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Related FAQs: Chrysiptera Damsels, Damsel Identification, Damsel Selection, Damsel Compatibility, Damsel Feeding, Damsel DiseaseDamsel Reproduction

Related Articles: The Damselfish family PomacentridaeChrysiptera talboti, The World's Best Reef Damsel

/A Diversity of Fishes

Chrysiptera Damsels 

By Bob Fenner

  A Chrysiptera cyanea

Includes the genera Glyphidodontops and Paraglyphidodon

Aquarium Species of Chrysiptera of  Interest:

Chrysiptera biocellata (Quoy & Gaimard 1825), the Twinspot Damsel, Twospot Demoiselle... Indo-west Pacific, Africa's east coast out to Samoa. To three inches in length. Offered in the trade from time to time. Can be feisty toward other tankmates... should be kept with tough fishes only. Pictured is an adult (2") in the Maldives.

Chrysiptera bleekeri (Fowler & Bean 1928), Bleeker's Damsel. Western Central Pacific; Timor, Flores (and this report of Lombok), Indonesia and the  Philippines. To about three inches in length. Photos made off of Gili Air and N. Sulawesi, Indonesia. 

Chrysiptera brownriggii (Bennett 1828), a Surge Demoiselle. Indo-West Pacific; Maldives, Sri Lanka to Cook Islands. To 7.5 cm. total length. Lives in shallow surgy zones independently but in association with others of its species, feeding on algae and small crustaceans. Photo taken of an adult in Singapore National Aquarium.

Chrysiptera cyanea (Quoy & Gaimard 1825), the Blue Devil/Damsel. Likely the most commonly used member of the Damsel family by the aquarium interest. Western Pacific over to the bare eastern edge of the Indian Ocean. To  two and a half inches in length. Females with a dark spot/band over their nose, males have orange yellow on fins. Aquarium specimens shown below.
Bigger PIX: The images in this table are linked to large (desktop size) copies. Click on "framed" images to go to the larger size.
Chrysiptera galba Allen & Randall 1974, the Canary Demoiselle. South Central Pacific. To two and a half inches in length. A beauty that should be imported more frequently. The first one in an aquarium, the second the Cooks.

Bigger PIX:
The images in this table are linked to large (desktop size) copies. Click on "framed" images to go to the larger size.

Chrysiptera hemicyanea (Weber 1913), the Azure Demoiselle. 7 cm.. Indo-West Pacific; Eastern Indian Ocean, Indonesia. Aquarium image. 

Bigger PIX:
The images in this table are linked to large (desktop size) copies. Click on "framed" images to go to the larger size.
Chrysiptera parasema (Fowler 1918), the Yellow-Tail Blue Damsel. Contending for first place as "most used member of the family of Damselfishes". From the western Pacific. To two and a half inches.  Hardy and relatively easygoing. One in an aquarium, another in N. Sulawesi by RMF and another aquarium shot by Hiroyuki Tanaka.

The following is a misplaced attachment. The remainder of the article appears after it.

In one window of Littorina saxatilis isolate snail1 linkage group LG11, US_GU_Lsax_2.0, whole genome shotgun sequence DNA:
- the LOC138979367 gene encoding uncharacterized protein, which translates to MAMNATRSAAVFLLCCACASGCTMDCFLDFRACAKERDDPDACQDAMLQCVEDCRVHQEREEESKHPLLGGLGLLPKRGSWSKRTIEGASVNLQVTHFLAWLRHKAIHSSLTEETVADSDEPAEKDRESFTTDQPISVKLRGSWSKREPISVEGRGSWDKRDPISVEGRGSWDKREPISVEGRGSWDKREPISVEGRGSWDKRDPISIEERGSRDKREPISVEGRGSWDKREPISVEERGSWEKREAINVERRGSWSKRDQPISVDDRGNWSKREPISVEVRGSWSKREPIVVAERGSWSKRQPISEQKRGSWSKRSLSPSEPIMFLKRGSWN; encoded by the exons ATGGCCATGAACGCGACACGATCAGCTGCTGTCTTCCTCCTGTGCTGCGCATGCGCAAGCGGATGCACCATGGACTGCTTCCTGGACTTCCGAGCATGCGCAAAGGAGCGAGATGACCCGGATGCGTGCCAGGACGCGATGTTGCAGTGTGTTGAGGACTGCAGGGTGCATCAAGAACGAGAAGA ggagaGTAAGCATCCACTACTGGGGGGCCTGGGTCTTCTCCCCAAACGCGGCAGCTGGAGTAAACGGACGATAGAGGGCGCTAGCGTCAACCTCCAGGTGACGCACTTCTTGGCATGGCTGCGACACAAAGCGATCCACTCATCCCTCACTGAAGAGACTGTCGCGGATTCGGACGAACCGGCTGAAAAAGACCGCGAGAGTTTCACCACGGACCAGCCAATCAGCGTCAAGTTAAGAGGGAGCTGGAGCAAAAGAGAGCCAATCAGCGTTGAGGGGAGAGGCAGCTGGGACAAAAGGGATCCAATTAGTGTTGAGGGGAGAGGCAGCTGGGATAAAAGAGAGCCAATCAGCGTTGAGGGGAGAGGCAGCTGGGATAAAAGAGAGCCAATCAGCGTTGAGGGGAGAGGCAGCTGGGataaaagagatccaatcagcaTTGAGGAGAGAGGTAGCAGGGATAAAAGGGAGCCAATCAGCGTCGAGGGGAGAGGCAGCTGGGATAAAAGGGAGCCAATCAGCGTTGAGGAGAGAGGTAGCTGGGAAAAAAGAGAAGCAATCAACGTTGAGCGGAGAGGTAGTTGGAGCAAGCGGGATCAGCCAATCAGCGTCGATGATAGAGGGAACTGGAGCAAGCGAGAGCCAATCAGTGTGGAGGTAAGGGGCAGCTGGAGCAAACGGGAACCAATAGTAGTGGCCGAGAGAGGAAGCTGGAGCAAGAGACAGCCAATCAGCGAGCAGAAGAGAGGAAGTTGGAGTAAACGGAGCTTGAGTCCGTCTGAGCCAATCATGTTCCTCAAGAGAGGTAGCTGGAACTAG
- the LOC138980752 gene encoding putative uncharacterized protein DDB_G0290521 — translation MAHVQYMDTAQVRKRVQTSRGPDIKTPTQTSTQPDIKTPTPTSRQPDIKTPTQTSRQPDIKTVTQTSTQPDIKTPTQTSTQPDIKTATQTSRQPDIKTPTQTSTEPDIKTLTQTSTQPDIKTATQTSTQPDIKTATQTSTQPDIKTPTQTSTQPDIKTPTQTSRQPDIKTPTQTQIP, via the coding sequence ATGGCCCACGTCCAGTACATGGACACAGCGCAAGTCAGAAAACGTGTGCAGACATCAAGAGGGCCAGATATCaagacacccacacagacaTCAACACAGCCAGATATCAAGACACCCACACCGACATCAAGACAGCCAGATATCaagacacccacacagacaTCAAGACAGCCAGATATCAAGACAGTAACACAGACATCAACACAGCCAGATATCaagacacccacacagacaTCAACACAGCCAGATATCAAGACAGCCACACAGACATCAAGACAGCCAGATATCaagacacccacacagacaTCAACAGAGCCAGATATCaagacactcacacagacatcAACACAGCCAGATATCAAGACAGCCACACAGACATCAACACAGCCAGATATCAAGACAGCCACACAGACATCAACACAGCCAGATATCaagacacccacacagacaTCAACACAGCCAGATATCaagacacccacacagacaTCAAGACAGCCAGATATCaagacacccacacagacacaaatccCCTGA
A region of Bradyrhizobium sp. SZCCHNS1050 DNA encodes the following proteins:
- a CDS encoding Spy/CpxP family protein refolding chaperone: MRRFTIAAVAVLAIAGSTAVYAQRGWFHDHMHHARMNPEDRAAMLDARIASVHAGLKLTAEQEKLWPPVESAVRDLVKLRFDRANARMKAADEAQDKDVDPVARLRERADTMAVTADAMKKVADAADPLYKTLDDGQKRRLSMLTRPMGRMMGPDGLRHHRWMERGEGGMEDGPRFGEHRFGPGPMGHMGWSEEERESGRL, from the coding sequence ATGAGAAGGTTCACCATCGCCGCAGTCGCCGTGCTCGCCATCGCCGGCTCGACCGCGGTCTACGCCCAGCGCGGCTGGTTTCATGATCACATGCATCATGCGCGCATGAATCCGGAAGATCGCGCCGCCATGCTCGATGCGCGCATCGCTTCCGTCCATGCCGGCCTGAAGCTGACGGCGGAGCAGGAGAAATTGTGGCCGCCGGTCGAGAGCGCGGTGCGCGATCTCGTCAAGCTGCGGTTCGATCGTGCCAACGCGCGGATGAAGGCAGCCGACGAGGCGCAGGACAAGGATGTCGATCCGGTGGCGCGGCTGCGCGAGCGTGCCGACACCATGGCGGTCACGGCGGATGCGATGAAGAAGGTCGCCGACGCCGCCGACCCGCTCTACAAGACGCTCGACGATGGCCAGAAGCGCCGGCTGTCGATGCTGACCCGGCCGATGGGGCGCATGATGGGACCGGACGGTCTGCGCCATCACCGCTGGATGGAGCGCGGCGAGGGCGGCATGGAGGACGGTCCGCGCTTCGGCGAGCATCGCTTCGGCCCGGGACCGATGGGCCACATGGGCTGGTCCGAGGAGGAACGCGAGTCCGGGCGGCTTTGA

Verticals (Full/Cover Page Sizes Available
Chrysiptera rollandi (Whitley 1961), Rolland's Demoiselle. Indo-Australia Archipelago. To a mere one and three quarters inch in length. In Pulau Redang, Malaysia, and N. Sulawesi. 

Chrysiptera springeri (Allen & Lubbock 1976), Springer's Damsel. W. Pacific; P.I. and Indo. To 5.5 cm. One of the blue damsels sold in the trade occasionally.

Chrysiptera starcki (Allen 1973), Starck's Demoiselle. Western Pacific; Noumea to Queensland to Japan. To nearly two and a half inches. A beautiful reef-associated Damsel, best kept one to a tank. Aquarium photo.

Bigger PIX: The images in this table are linked to large (desktop size) copies. Click on "framed" images to go to the larger size.
Chrysiptera talboti (Allen 1975), Talbot's Damsel. Indo-West Pacific. To about two inches maximum length. A great little Damsel for reef aquariums. Regularly collected for the ornamental trade in Fiji. Australian, Fiji  and N. Sulawesi images. 
Verticals (Full/Cover Page Sizes Available
Chrysiptera taupou (Jordan & Seale 1906), the Village Belle or South Seas Devil. Southwestern Pacific Ocean. A great beauty and relatively non-aggressive. A very nice addition as an individual specimen to reef aquariums; where this one was photographed. To two and a half inches in length.

Chrysiptera unimaculata (Cuvier 1830), the One spot Demoiselle. Indo-west Pacific, Red Sea. Highly variable in markings, color, from east coast of Africa to Fiji. This juvenile and sub-adult in the Maldives. To three inches overall in length. Imported as juveniles that turn overall brownish with age.

Bigger PIX: The images in this table are linked to large (desktop size) copies. Click on "framed" images to go to the larger size.

Bibliography/Further Reading:

Allen, Gerald R. 1973. Chromis bitaeniatus Fowler and Bean, the juvenile of Abudefduf behni (Bleeker). TFH 5/73.

Allen, Gerald R. 1975. Damselfishes of the South Seas. TFH Publications, Neptune City, N.J.

Allen, Gerald R. 1991. Damselfishes of the World. Aquarium Systems, Mentor, Ohio.

American Society of Ichthyologists and Herpetologists, 1978. The Biology of the Damselfishes a symposium held during the 56th annual meeting of the ASIH. Rosentiel School of Mar. & Atm. Sci. U. of Miami, 1980, 145-328.

Axelrod, H.R. & Warren E. Burgess. 1981. Damselfishes and Anemonefishes. TFH 9/81.

Emmens, C.W. 1984. Damselfishes. TFH 9/84.

Fenner, Bob. 1989. Successfully selling the popular marines. Pets Supplies Marketing 1/89.

Fenner, Bob & Cindi Camp, 1991. Damselfishes, saltwater bread and butter. FAMA 10/91.

Fenner, Robert. 1998. The Conscientious Marine Aquarist. Microcosm, VT. 432pp.

Fenner, Robert. 1999. The indomitable damsels- Family Pomacentridae. TFH 1/99.

Flood, A. Colin. 1992. Thos darling damsels. TFH 8/92.

Gronell, A.M., 1984. Look-alike damsels. TFH 32(8) 48-53.

Thresher, R.E., P.L. Colin & Lori J. Bell. 1989. Planktonic duration, distribution and population structure of western and central Pacific damselfishes (Pomacentridae). Copeia 1989(2), pp. 420-434.

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